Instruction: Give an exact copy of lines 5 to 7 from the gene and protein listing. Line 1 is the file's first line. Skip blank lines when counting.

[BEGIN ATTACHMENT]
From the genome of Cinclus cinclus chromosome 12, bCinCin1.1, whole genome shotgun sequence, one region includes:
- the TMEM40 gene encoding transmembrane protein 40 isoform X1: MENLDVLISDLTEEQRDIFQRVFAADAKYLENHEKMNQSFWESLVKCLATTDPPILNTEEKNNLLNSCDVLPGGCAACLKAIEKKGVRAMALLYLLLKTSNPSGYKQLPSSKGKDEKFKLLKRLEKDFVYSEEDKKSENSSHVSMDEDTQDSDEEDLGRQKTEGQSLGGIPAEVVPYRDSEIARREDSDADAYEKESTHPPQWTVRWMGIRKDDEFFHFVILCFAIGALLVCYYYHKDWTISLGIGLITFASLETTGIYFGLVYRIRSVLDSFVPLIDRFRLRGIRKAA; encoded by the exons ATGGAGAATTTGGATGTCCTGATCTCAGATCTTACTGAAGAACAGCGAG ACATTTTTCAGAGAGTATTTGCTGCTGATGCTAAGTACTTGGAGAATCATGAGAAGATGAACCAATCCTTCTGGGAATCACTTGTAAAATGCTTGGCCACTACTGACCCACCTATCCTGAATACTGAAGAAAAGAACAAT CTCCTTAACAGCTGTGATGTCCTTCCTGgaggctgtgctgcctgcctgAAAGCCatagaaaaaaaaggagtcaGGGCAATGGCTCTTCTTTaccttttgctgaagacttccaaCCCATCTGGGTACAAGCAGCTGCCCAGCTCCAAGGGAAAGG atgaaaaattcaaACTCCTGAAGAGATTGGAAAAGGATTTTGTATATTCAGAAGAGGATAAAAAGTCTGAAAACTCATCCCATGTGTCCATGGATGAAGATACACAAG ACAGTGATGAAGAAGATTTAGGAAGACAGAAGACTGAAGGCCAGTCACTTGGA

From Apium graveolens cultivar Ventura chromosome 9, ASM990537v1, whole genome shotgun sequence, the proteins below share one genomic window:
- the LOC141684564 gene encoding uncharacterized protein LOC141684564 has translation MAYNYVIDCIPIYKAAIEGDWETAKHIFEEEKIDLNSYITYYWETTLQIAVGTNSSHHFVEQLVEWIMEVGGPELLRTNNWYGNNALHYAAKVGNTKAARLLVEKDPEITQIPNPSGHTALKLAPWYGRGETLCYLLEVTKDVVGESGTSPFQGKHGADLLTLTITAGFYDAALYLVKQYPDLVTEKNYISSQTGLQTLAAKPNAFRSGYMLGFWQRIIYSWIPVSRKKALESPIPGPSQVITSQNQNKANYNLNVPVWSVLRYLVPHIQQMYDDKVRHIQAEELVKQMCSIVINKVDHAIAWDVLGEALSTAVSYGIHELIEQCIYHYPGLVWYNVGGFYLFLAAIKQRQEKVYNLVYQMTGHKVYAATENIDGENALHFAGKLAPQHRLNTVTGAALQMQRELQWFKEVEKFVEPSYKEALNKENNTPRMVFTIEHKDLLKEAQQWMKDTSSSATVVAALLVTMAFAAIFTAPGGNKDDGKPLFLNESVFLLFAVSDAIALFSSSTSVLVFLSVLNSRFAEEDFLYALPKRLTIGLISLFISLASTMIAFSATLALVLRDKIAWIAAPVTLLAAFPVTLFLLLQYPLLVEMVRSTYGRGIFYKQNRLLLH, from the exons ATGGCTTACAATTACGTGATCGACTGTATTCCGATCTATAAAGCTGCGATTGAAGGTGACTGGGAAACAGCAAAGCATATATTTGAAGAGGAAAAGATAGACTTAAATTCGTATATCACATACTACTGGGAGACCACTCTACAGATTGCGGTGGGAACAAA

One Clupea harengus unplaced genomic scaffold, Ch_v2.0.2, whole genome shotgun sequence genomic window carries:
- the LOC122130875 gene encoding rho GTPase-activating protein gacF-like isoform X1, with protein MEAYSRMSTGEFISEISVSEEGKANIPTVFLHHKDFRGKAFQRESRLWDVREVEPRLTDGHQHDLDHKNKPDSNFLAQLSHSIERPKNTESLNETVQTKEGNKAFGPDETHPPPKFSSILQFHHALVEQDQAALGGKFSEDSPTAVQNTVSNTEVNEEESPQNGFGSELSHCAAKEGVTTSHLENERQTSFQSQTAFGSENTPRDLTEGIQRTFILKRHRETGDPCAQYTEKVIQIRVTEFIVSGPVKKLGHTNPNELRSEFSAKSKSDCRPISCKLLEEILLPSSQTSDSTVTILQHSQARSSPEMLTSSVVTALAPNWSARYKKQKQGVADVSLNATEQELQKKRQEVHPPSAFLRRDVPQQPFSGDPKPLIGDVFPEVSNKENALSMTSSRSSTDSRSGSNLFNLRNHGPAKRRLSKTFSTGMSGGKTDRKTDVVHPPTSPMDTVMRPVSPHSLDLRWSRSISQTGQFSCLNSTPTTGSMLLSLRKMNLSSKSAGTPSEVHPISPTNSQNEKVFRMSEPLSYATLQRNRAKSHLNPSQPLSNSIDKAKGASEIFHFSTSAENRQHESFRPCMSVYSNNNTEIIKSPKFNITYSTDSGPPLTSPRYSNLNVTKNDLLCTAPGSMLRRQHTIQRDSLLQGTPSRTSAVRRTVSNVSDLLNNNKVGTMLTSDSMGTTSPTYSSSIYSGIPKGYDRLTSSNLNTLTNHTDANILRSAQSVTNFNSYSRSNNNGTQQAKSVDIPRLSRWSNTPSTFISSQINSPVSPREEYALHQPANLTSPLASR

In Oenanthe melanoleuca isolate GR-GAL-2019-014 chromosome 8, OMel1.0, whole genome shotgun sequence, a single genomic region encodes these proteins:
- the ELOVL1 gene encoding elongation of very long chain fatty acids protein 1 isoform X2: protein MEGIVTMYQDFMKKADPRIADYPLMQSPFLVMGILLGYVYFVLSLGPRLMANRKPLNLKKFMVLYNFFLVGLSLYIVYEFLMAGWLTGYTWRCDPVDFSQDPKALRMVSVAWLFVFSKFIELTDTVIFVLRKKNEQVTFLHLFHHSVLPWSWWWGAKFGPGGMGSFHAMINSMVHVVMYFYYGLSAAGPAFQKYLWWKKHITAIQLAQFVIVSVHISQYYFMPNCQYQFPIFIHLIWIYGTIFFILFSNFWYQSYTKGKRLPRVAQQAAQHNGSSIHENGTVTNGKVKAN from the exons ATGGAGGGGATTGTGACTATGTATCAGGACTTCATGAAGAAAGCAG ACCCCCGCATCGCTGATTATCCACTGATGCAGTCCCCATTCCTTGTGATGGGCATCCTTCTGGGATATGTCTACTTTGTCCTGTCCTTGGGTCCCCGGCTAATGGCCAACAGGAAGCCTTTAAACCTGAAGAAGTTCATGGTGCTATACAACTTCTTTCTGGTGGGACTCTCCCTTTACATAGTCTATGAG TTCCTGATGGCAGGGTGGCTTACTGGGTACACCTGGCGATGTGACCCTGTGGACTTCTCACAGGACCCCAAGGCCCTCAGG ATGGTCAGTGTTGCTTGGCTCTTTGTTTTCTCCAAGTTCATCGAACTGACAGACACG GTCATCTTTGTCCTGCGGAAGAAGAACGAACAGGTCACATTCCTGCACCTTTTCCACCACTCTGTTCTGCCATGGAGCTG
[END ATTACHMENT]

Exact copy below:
One Clupea harengus unplaced genomic scaffold, Ch_v2.0.2, whole genome shotgun sequence genomic window carries:
- the LOC122130875 gene encoding rho GTPase-activating protein gacF-like isoform X1, with protein MEAYSRMSTGEFISEISVSEEGKANIPTVFLHHKDFRGKAFQRESRLWDVREVEPRLTDGHQHDLDHKNKPDSNFLAQLSHSIERPKNTESLNETVQTKEGNKAFGPDETHPPPKFSSILQFHHALVEQDQAALGGKFSEDSPTAVQNTVSNTEVNEEESPQNGFGSELSHCAAKEGVTTSHLENERQTSFQSQTAFGSENTPRDLTEGIQRTFILKRHRETGDPCAQYTEKVIQIRVTEFIVSGPVKKLGHTNPNELRSEFSAKSKSDCRPISCKLLEEILLPSSQTSDSTVTILQHSQARSSPEMLTSSVVTALAPNWSARYKKQKQGVADVSLNATEQELQKKRQEVHPPSAFLRRDVPQQPFSGDPKPLIGDVFPEVSNKENALSMTSSRSSTDSRSGSNLFNLRNHGPAKRRLSKTFSTGMSGGKTDRKTDVVHPPTSPMDTVMRPVSPHSLDLRWSRSISQTGQFSCLNSTPTTGSMLLSLRKMNLSSKSAGTPSEVHPISPTNSQNEKVFRMSEPLSYATLQRNRAKSHLNPSQPLSNSIDKAKGASEIFHFSTSAENRQHESFRPCMSVYSNNNTEIIKSPKFNITYSTDSGPPLTSPRYSNLNVTKNDLLCTAPGSMLRRQHTIQRDSLLQGTPSRTSAVRRTVSNVSDLLNNNKVGTMLTSDSMGTTSPTYSSSIYSGIPKGYDRLTSSNLNTLTNHTDANILRSAQSVTNFNSYSRSNNNGTQQAKSVDIPRLSRWSNTPSTFISSQINSPVSPREEYALHQPANLTSPLASR

In Oenanthe melanoleuca isolate GR-GAL-2019-014 chromosome 8, OMel1.0, whole genome shotgun sequence, a single genomic region encodes these proteins: